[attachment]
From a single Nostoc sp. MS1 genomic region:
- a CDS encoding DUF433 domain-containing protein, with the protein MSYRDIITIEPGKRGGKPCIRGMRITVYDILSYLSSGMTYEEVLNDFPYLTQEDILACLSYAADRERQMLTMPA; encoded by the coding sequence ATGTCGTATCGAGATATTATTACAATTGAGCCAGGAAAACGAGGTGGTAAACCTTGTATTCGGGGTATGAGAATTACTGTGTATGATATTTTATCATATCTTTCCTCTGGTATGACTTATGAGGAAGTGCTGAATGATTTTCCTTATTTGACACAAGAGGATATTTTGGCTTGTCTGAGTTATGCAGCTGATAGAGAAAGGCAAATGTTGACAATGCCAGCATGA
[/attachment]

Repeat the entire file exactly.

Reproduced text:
From a single Nostoc sp. MS1 genomic region:
- a CDS encoding DUF433 domain-containing protein, with the protein MSYRDIITIEPGKRGGKPCIRGMRITVYDILSYLSSGMTYEEVLNDFPYLTQEDILACLSYAADRERQMLTMPA; encoded by the coding sequence ATGTCGTATCGAGATATTATTACAATTGAGCCAGGAAAACGAGGTGGTAAACCTTGTATTCGGGGTATGAGAATTACTGTGTATGATATTTTATCATATCTTTCCTCTGGTATGACTTATGAGGAAGTGCTGAATGATTTTCCTTATTTGACACAAGAGGATATTTTGGCTTGTCTGAGTTATGCAGCTGATAGAGAAAGGCAAATGTTGACAATGCCAGCATGA